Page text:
Due to our many years of consulting experience, our organization has a great deal of expert knowledge in this area. All K&P consultants and clients should benefit from this. Therefore K&P stores the individual and collective knowledge as well as the experiences made on the topic Change in a software. However, this concentrated know-how is only interesting for customers as far as it corresponds to their needs. They would quickly be overwhelmed if K&P, speaking pictorially, would simply pour out all its knowledge on their desk and leave them alone with it - possibly with the remark, "You simply have to tell us what you need".
Instead, with the help of the Change Management System, customers are shown the various options based on their situation. Customers then decide for themselves which options to choose. In the next step, they are shown the various alternatives for the selected option, from which they again select the options that are relevant to them. In this way, the system guides customers step by step through the key questions they should ask themselves in their current situation. This allows customers to immediately address their concerns without having to understand the whole world of change management. And the K&P consultants?
They are better able to enter into conversations with their customers in advance.
In its current version, the system still works without artificial intelligence. Rather, it is continuously filled and adapted with the knowledge of the K&P consultants. However, its functionality is similar to that of AI systems. This means that system branches of the software program that have proven successful are retained; branches that have been less effective, on the other hand, are adapted and improved.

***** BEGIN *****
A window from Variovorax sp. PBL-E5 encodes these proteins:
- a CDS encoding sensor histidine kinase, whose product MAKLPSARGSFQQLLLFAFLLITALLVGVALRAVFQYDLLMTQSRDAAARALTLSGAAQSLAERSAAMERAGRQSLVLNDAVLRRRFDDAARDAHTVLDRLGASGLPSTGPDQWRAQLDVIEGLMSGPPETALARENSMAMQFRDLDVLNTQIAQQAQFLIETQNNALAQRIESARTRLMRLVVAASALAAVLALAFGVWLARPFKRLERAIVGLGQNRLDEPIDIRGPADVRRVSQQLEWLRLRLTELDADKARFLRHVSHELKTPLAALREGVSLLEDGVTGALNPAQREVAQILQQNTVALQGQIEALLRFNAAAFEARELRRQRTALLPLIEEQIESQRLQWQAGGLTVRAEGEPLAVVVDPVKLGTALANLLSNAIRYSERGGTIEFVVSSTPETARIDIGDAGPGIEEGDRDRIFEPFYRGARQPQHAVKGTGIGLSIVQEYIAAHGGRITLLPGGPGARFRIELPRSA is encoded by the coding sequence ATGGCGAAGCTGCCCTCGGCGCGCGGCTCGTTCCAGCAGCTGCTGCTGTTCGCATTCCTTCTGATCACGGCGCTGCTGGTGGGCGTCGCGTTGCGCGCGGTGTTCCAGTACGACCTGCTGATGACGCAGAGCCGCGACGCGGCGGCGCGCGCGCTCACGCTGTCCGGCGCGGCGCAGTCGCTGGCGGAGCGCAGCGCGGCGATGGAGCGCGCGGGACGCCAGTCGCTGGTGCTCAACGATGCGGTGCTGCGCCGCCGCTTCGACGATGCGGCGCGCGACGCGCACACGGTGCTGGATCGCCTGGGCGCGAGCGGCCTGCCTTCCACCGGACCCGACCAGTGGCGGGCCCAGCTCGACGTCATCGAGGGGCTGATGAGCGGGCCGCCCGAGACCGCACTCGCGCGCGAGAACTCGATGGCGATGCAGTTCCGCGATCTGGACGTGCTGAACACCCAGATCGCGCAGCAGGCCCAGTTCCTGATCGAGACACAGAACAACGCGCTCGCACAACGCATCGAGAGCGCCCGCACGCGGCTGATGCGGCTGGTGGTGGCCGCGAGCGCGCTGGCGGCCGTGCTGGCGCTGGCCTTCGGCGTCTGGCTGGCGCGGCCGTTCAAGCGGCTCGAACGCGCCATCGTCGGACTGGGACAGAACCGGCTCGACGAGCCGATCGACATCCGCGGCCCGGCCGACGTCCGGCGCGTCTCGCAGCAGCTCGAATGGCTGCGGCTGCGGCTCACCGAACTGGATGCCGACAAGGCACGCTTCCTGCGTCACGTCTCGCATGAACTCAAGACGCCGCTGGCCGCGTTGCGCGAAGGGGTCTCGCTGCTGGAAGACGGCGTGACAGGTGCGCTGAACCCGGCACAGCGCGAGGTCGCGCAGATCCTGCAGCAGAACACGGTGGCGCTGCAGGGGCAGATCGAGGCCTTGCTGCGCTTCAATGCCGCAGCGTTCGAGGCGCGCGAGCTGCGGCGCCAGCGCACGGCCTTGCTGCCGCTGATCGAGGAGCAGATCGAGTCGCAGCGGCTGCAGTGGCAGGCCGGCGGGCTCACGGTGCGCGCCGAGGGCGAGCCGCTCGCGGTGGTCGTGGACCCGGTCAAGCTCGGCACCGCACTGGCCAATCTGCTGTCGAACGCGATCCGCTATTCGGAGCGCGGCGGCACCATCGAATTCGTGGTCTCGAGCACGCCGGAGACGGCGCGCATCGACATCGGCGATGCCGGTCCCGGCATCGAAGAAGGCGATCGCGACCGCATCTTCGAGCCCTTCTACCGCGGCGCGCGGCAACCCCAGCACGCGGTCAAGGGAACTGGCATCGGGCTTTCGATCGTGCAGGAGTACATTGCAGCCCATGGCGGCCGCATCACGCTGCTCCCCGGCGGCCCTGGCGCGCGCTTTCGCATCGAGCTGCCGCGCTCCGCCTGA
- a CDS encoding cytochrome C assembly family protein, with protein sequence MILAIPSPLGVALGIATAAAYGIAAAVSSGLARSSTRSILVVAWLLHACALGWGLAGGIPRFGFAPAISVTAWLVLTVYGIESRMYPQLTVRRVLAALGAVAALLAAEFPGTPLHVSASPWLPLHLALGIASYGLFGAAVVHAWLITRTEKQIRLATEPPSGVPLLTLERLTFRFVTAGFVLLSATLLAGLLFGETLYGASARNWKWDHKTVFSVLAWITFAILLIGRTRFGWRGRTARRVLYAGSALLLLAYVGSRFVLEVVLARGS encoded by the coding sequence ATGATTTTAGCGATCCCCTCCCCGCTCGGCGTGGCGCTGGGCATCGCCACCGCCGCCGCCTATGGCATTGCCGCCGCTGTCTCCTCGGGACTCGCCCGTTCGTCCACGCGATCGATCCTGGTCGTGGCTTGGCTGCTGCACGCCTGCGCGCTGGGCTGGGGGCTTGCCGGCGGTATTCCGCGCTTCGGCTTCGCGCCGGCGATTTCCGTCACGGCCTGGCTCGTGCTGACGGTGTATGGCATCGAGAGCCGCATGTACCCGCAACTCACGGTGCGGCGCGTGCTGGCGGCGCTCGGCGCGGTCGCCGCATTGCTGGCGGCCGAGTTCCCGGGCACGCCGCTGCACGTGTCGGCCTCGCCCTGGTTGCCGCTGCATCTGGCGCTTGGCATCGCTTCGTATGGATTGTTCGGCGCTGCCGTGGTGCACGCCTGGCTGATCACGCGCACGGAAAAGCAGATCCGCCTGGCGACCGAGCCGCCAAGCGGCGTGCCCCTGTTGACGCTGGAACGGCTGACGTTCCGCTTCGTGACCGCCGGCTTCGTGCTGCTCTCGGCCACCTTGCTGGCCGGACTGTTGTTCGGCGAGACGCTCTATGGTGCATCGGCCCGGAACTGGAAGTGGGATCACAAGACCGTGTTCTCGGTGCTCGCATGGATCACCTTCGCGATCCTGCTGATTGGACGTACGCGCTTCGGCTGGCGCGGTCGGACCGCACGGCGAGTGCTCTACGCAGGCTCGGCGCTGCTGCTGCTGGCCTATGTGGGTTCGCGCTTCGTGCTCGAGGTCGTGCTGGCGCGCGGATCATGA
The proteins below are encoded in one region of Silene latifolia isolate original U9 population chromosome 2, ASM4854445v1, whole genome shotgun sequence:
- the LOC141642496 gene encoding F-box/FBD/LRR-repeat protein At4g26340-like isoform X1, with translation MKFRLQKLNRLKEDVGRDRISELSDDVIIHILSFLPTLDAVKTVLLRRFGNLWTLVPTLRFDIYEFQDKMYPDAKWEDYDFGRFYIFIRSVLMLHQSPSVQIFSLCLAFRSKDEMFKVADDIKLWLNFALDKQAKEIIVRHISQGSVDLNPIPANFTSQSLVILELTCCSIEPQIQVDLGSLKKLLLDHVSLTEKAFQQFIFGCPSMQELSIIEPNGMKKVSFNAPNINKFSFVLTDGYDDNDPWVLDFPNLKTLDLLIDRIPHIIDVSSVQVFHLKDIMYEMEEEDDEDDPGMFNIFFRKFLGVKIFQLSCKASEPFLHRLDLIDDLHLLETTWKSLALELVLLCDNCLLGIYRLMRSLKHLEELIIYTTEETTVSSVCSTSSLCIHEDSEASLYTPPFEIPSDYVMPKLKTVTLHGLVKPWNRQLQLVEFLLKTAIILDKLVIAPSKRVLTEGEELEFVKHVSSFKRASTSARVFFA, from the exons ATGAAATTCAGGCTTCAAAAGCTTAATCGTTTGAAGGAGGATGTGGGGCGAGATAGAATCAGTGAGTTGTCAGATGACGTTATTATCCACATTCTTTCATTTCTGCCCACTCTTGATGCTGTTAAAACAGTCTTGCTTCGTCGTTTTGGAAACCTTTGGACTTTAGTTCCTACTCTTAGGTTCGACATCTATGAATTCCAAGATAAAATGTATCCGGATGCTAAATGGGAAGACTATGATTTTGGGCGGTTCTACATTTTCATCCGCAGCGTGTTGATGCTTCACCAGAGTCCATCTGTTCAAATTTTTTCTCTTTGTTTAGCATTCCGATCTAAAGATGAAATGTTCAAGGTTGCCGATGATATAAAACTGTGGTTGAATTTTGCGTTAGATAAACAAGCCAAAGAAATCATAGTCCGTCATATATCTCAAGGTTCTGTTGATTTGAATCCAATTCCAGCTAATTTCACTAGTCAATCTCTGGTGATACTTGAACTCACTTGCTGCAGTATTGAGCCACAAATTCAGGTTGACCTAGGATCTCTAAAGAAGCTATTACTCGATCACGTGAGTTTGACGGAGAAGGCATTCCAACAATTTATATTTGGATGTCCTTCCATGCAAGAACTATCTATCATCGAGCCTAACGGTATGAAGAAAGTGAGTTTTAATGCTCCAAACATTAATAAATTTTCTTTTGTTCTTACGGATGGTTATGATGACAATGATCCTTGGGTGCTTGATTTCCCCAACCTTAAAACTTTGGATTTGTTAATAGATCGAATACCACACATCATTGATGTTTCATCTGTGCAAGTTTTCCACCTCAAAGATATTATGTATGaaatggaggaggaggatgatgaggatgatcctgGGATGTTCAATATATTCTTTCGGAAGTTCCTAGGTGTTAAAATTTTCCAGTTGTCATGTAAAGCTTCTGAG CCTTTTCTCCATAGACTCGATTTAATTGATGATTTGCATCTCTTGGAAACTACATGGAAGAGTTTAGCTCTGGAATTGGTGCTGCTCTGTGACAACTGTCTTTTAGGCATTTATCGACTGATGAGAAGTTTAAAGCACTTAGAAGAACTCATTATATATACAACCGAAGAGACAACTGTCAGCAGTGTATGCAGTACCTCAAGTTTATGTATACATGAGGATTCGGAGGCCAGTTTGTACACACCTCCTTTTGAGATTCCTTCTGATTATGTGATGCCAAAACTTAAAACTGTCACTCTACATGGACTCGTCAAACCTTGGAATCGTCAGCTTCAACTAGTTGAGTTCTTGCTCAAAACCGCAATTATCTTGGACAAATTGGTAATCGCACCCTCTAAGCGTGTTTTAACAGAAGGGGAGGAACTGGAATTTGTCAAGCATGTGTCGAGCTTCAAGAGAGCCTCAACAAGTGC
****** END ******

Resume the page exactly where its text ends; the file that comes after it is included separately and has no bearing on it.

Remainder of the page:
AI helps to design customized solutions
K&P has had extremely positive experiences with the use of this system so far. Regardless of the size of a project, it helps to quickly get an overview of the customer's project or concerns and to develop customer-specific solutions. The feedback from customers is correspondingly positive, as they are usually only interested in the consulting knowledge they need. And does it turn out in the course of the consulting process that another option should be considered and thought through? Then all you have to do is run through the software program again based on the current level of knowledge and understanding.
K&P is convinced, among other things, by the experience gained with the use of the current software. "The use of AI - also in the consulting process - will continue to progress in the future, and both internal and external change consultants have to adjust to this. On the one hand, because the consulting itself must change and be prepared to use new technologies, and on the other hand, because it must be able to accompany the change processes resulting from the use of AI by customers; regardless of whether these take place at the level of the strategy, structure or culture of a company.
Arm yourself now for the future
The current state of development of the AI does not yet permit any conclusive application scenarios. However, it reveals numerous possibilities for accelerating business processes and making them more efficient in the future. However, it is important to become familiar with the possibilities and requirements of using AI-supported systems now in order to identify possible areas of application at an early stage and to prepare their operational use. This strategic preparation can decide which players will be among the winners in the increasingly dynamic corporate environment and which will disappear from the market due to technological disruption.
Whether we humans will understand artificial intelligence so well in the future that we will fall in love with it, as in the film "Her", remains to be seen and, above all, left to each individual. But one thing is certain: it will accompany us even more intensively in the future than it already does.
This blog was translated from the following article: